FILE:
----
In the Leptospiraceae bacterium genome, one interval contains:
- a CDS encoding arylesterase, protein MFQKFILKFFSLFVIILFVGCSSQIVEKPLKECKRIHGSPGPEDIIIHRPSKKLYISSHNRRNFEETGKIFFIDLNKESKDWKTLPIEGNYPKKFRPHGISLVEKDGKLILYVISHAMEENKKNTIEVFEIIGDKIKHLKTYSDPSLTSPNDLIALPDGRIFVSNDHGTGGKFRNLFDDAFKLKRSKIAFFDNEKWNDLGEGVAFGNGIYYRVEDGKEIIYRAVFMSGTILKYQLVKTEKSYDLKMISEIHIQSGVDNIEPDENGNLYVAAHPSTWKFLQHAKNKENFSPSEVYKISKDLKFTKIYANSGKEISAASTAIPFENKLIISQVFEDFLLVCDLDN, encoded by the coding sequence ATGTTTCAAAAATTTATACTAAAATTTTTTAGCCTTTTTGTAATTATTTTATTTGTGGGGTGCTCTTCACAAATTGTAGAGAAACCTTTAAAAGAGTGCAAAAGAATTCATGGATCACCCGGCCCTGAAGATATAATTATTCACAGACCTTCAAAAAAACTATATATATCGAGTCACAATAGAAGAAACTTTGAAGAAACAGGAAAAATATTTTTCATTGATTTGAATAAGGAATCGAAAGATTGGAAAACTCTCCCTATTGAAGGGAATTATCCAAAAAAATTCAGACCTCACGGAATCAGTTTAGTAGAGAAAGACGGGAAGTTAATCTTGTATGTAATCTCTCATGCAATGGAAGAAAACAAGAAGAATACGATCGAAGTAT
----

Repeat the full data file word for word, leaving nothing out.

In the Leptospiraceae bacterium genome, one interval contains:
- a CDS encoding arylesterase, protein MFQKFILKFFSLFVIILFVGCSSQIVEKPLKECKRIHGSPGPEDIIIHRPSKKLYISSHNRRNFEETGKIFFIDLNKESKDWKTLPIEGNYPKKFRPHGISLVEKDGKLILYVISHAMEENKKNTIEVFEIIGDKIKHLKTYSDPSLTSPNDLIALPDGRIFVSNDHGTGGKFRNLFDDAFKLKRSKIAFFDNEKWNDLGEGVAFGNGIYYRVEDGKEIIYRAVFMSGTILKYQLVKTEKSYDLKMISEIHIQSGVDNIEPDENGNLYVAAHPSTWKFLQHAKNKENFSPSEVYKISKDLKFTKIYANSGKEISAASTAIPFENKLIISQVFEDFLLVCDLDN, encoded by the coding sequence ATGTTTCAAAAATTTATACTAAAATTTTTTAGCCTTTTTGTAATTATTTTATTTGTGGGGTGCTCTTCACAAATTGTAGAGAAACCTTTAAAAGAGTGCAAAAGAATTCATGGATCACCCGGCCCTGAAGATATAATTATTCACAGACCTTCAAAAAAACTATATATATCGAGTCACAATAGAAGAAACTTTGAAGAAACAGGAAAAATATTTTTCATTGATTTGAATAAGGAATCGAAAGATTGGAAAACTCTCCCTATTGAAGGGAATTATCCAAAAAAATTCAGACCTCACGGAATCAGTTTAGTAGAGAAAGACGGGAAGTTAATCTTGTATGTAATCTCTCATGCAATGGAAGAAAACAAGAAGAATACGATCGAAGTAT